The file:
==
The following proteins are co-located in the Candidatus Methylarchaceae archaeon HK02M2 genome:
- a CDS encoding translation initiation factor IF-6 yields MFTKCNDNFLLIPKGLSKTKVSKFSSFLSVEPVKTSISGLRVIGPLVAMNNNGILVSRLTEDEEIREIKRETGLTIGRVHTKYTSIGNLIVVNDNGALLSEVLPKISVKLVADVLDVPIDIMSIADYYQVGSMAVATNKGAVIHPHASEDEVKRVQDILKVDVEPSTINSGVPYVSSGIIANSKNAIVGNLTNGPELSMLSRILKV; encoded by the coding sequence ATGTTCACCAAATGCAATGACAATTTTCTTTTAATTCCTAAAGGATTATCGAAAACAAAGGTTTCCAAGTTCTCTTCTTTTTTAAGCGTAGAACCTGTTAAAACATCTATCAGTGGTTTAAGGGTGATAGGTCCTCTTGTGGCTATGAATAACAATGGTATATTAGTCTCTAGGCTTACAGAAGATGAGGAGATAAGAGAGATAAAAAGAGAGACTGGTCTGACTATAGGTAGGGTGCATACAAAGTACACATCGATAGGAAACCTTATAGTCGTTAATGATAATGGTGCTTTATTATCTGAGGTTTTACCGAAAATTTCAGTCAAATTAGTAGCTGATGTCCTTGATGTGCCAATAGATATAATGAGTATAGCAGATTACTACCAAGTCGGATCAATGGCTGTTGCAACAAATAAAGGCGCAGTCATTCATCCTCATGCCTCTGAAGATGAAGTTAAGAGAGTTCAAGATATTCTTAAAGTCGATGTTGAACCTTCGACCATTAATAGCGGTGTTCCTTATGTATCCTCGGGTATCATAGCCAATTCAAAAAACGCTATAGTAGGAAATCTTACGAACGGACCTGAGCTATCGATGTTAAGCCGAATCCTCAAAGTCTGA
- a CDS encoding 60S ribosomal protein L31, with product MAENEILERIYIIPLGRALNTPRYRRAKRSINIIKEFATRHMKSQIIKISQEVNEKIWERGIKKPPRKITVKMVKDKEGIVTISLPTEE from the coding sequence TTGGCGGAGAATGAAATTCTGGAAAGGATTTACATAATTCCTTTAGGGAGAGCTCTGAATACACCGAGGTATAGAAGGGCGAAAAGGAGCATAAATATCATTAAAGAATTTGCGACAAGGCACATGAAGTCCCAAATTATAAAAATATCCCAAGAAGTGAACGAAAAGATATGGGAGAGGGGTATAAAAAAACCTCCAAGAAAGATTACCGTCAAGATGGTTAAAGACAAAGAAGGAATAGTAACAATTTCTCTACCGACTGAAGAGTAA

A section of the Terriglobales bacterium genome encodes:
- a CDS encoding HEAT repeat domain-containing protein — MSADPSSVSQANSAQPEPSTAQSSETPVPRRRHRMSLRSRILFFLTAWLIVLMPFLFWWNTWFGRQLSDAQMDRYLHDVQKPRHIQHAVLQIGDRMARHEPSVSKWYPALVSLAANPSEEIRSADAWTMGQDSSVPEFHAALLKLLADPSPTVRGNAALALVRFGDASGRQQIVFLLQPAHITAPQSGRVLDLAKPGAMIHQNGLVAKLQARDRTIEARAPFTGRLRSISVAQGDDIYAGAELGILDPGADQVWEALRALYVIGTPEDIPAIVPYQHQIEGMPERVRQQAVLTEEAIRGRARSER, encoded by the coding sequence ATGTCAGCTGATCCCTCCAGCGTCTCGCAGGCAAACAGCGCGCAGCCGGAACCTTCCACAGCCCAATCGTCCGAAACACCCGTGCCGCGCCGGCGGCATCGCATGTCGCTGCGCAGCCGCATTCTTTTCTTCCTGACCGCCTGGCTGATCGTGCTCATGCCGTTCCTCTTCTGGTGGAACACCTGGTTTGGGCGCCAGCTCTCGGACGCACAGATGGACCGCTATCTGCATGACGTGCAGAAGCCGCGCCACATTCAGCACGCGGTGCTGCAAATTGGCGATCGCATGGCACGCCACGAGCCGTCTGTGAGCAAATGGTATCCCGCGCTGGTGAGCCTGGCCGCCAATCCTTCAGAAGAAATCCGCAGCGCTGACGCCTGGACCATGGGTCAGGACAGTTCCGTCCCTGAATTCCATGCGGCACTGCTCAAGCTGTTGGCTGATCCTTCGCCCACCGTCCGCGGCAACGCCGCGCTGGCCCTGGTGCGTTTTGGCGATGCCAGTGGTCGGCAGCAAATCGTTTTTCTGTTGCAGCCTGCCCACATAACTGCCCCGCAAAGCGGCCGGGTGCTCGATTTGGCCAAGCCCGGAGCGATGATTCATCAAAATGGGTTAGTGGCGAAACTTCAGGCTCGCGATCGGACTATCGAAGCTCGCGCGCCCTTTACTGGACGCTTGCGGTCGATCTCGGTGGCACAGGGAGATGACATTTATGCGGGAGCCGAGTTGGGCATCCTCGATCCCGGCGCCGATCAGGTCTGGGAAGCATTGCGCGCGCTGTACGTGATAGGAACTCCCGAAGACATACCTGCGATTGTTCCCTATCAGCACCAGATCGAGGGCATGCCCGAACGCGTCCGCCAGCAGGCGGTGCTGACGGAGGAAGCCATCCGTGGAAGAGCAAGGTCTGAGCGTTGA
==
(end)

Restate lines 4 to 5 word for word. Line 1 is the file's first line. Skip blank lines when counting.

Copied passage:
A section of the Terriglobales bacterium genome encodes:
- a CDS encoding HEAT repeat domain-containing protein — MSADPSSVSQANSAQPEPSTAQSSETPVPRRRHRMSLRSRILFFLTAWLIVLMPFLFWWNTWFGRQLSDAQMDRYLHDVQKPRHIQHAVLQIGDRMARHEPSVSKWYPALVSLAANPSEEIRSADAWTMGQDSSVPEFHAALLKLLADPSPTVRGNAALALVRFGDASGRQQIVFLLQPAHITAPQSGRVLDLAKPGAMIHQNGLVAKLQARDRTIEARAPFTGRLRSISVAQGDDIYAGAELGILDPGADQVWEALRALYVIGTPEDIPAIVPYQHQIEGMPERVRQQAVLTEEAIRGRARSER, encoded by the coding sequence ATGTCAGCTGATCCCTCCAGCGTCTCGCAGGCAAACAGCGCGCAGCCGGAACCTTCCACAGCCCAATCGTCCGAAACACCCGTGCCGCGCCGGCGGCATCGCATGTCGCTGCGCAGCCGCATTCTTTTCTTCCTGACCGCCTGGCTGATCGTGCTCATGCCGTTCCTCTTCTGGTGGAACACCTGGTTTGGGCGCCAGCTCTCGGACGCACAGATGGACCGCTATCTGCATGACGTGCAGAAGCCGCGCCACATTCAGCACGCGGTGCTGCAAATTGGCGATCGCATGGCACGCCACGAGCCGTCTGTGAGCAAATGGTATCCCGCGCTGGTGAGCCTGGCCGCCAATCCTTCAGAAGAAATCCGCAGCGCTGACGCCTGGACCATGGGTCAGGACAGTTCCGTCCCTGAATTCCATGCGGCACTGCTCAAGCTGTTGGCTGATCCTTCGCCCACCGTCCGCGGCAACGCCGCGCTGGCCCTGGTGCGTTTTGGCGATGCCAGTGGTCGGCAGCAAATCGTTTTTCTGTTGCAGCCTGCCCACATAACTGCCCCGCAAAGCGGCCGGGTGCTCGATTTGGCCAAGCCCGGAGCGATGATTCATCAAAATGGGTTAGTGGCGAAACTTCAGGCTCGCGATCGGACTATCGAAGCTCGCGCGCCCTTTACTGGACGCTTGCGGTCGATCTCGGTGGCACAGGGAGATGACATTTATGCGGGAGCCGAGTTGGGCATCCTCGATCCCGGCGCCGATCAGGTCTGGGAAGCATTGCGCGCGCTGTACGTGATAGGAACTCCCGAAGACATACCTGCGATTGTTCCCTATCAGCACCAGATCGAGGGCATGCCCGAACGCGTCCGCCAGCAGGCGGTGCTGACGGAGGAAGCCATCCGTGGAAGAGCAAGGTCTGAGCGTTGA